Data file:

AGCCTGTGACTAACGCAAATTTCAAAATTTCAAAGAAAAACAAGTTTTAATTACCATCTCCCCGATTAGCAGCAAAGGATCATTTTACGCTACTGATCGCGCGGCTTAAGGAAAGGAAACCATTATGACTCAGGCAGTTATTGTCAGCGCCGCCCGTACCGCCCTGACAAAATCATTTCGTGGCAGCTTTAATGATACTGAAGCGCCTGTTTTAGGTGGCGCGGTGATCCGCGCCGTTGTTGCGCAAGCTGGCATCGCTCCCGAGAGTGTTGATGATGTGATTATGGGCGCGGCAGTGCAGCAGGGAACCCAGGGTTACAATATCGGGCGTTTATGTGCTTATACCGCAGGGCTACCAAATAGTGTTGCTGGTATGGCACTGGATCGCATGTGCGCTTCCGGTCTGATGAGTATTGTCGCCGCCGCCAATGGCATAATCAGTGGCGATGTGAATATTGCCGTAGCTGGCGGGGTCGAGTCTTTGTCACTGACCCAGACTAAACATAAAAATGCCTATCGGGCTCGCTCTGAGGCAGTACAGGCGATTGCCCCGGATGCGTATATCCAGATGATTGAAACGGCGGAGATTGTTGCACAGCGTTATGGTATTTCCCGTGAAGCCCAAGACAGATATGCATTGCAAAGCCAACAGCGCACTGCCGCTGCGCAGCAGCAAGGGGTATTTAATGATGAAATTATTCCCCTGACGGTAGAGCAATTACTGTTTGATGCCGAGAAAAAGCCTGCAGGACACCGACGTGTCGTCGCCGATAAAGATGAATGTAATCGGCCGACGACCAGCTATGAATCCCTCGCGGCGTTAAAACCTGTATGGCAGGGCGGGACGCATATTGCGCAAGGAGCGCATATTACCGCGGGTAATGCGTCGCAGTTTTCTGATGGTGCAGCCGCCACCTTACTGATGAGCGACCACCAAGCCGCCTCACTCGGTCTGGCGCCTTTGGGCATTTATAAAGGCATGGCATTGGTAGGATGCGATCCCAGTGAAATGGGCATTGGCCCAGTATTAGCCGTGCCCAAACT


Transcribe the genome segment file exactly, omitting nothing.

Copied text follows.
AGCCTGTGACTAACGCAAATTTCAAAATTTCAAAGAAAAACAAGTTTTAATTACCATCTCCCCGATTAGCAGCAAAGGATCATTTTACGCTACTGATCGCGCGGCTTAAGGAAAGGAAACCATTATGACTCAGGCAGTTATTGTCAGCGCCGCCCGTACCGCCCTGACAAAATCATTTCGTGGCAGCTTTAATGATACTGAAGCGCCTGTTTTAGGTGGCGCGGTGATCCGCGCCGTTGTTGCGCAAGCTGGCATCGCTCCCGAGAGTGTTGATGATGTGATTATGGGCGCGGCAGTGCAGCAGGGAACCCAGGGTTACAATATCGGGCGTTTATGTGCTTATACCGCAGGGCTACCAAATAGTGTTGCTGGTATGGCACTGGATCGCATGTGCGCTTCCGGTCTGATGAGTATTGTCGCCGCCGCCAATGGCATAATCAGTGGCGATGTGAATATTGCCGTAGCTGGCGGGGTCGAGTCTTTGTCACTGACCCAGACTAAACATAAAAATGCCTATCGGGCTCGCTCTGAGGCAGTACAGGCGATTGCCCCGGATGCGTATATCCAGATGATTGAAACGGCGGAGATTGTTGCACAGCGTTATGGTATTTCCCGTGAAGCCCAAGACAGATATGCATTGCAAAGCCAACAGCGCACTGCCGCTGCGCAGCAGCAAGGGGTATTTAATGATGAAATTATTCCCCTGACGGTAGAGCAATTACTGTTTGATGCCGAGAAAAAGCCTGCAGGACACCGACGTGTCGTCGCCGATAAAGATGAATGTAATCGGCCGACGACCAGCTATGAATCCCTCGCGGCGTTAAAACCTGTATGGCAGGGCGGGACGCATATTGCGCAAGGAGCGCATATTACCGCGGGTAATGCGTCGCAGTTTTCTGATGGTGCAGCCGCCACCTTACTGATGAGCGACCACCAAGCCGCCTCACTCGGTCTGGCGCCTTTGGGCATTTATAAAGGCATGGCATTGGTAGGATGCGATCCCAGTGAAATGGGCATTGGCCCAGTATTAGCCGTGCCCAAACT